I meet once a month with a guy who spends hours each day creating content that generates leads for his site. He has over 14 tools that help him track data and for every dollar he spends on marketing, he knows what his return is on that investment. This is not a process that happens overnight, but one that takes time and hard work – but the payoff is huge.
We recently discussed my other business Denton Swag and he asked me, “How are sales going for you?” I said that they were pretty stagnant. We launched on Black Friday 2015 and had sales of $2500 during the Holidays, but then as expected sales tapered off in January and February and only a few sales each month were trickling in despite my marketing “efforts”.
“What are you doing for marketing?” My friend asked me. “I’m posting pictures on our Facebook and Instagram pages mostly and we get quite a bit of word-of-mouth.” Looking back now it just seems silly to me to think that my limited number of followers would really generate any sales. I have almost 2000 Facebook friends on my personal account, but my Facebook page for DentonSwag.com only has 775 followers at the time of this posting. My Instagram account for Denton Swag has only 1050 followers. So my total reach was really only about 3500 people and of those followers, how many were actually seeing my posts and images? Sure I was using good hashtags and my fanbase was growing slowly, but I needed it to grow faster.
My friend, his name is Steven, he said, “You need to know who your target audience is and you need to create a Facebook ad targeted at that demographic.” I was skeptical only because I had used Facebook ads for this website and I didn’t get any traction really – but looking back I realize I hadn’t targeted my ads correctly. Steven mentioned that I should do a test run and spend $200 to see if I could turn that $200 into $240. A $40 return didn’t seem all that great to me, but he mentioned that even a small profit was still a profit and that I would be moving inventory. So I went home and instead of doing $200 I decided to only spend $100 and that Facebook Ad generated about $400 in sales. So my Cost of Goods Sold was $200 and my marketing cost me $100 so I turned a $100 profit. It wasn’t huge, but the inventory was moving and it was getting the word out about our products. I started to realize that even if at the beginning I was just breaking even that these ads were helping me build my brand.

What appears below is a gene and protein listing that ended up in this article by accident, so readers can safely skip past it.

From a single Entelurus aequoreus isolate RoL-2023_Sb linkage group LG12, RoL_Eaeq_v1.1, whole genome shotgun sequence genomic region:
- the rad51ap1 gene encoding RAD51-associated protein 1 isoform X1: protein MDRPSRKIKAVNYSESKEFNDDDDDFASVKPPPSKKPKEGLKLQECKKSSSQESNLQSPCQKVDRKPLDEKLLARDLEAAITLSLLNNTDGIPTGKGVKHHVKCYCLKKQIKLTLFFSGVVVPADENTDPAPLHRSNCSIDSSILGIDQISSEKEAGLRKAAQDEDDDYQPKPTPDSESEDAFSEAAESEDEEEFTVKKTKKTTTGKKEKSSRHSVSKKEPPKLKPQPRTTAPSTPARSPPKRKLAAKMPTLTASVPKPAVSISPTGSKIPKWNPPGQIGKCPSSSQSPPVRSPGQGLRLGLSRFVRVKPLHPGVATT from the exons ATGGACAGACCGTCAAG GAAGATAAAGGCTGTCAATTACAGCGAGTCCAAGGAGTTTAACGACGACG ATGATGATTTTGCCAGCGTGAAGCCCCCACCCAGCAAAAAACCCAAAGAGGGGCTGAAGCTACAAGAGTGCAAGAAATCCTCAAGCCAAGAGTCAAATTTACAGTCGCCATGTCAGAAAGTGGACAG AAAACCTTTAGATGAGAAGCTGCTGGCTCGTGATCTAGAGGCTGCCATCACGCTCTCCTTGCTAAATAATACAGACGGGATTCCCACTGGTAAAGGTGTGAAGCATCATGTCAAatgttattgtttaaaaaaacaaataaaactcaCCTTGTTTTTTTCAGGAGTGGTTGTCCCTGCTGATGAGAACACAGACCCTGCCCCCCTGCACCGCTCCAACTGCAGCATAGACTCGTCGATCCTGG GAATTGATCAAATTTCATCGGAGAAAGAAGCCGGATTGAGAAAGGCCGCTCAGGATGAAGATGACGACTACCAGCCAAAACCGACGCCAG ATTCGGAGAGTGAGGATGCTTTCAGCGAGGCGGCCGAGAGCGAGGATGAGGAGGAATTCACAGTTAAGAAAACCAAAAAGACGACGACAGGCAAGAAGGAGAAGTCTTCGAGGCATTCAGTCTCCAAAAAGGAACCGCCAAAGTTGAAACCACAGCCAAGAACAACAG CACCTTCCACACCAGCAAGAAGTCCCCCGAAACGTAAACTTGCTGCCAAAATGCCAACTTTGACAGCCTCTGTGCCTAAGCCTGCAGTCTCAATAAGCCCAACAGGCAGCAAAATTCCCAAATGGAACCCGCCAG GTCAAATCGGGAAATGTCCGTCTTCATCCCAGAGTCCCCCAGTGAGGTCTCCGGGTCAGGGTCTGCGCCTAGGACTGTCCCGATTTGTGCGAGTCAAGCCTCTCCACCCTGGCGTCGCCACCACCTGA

At one point in our conversation Steven asked me, “What is your target audience?” I replied with, “everyone in Denton!” He said, “That’s a bad answer.” But the sad thing is that I was being kind of serious. He told me to narrow it down and to look at my numbers. Who was buying my products? I said, “It’s been mostly women.” And a lightbulb came on in my head because since I am a man, I have been making products that I like and that I would want on my walls, but the reality is, women shop more than men. Even if I am making products for men, I should be marketing to women. Women buy for their friends and their husbands and their sons – and while they are at it, they grab an item or two for themselves.
The final selling point for Facebook Ads is that you only get charged when people click on your boosted post or your ad. This is awesome because if your ad isn’t performing well you can pause it. I have had to delete a post that wasn’t performing well, change out the picture or the wording and start a new ad to see if it delivers better results. These ads are MUCH easier to setup than Google Ads and they cost a whole lot less for the actual conversions.
At then end of the day if you aren’t getting results, sometimes you have to cast a wider net, or cast that net in a different area. Just don’t give up after trying for a little bit and not getting results. Refine your marketing skills and make it part of your skill set.
To learn even more, check out this invaluable article from Hubspot –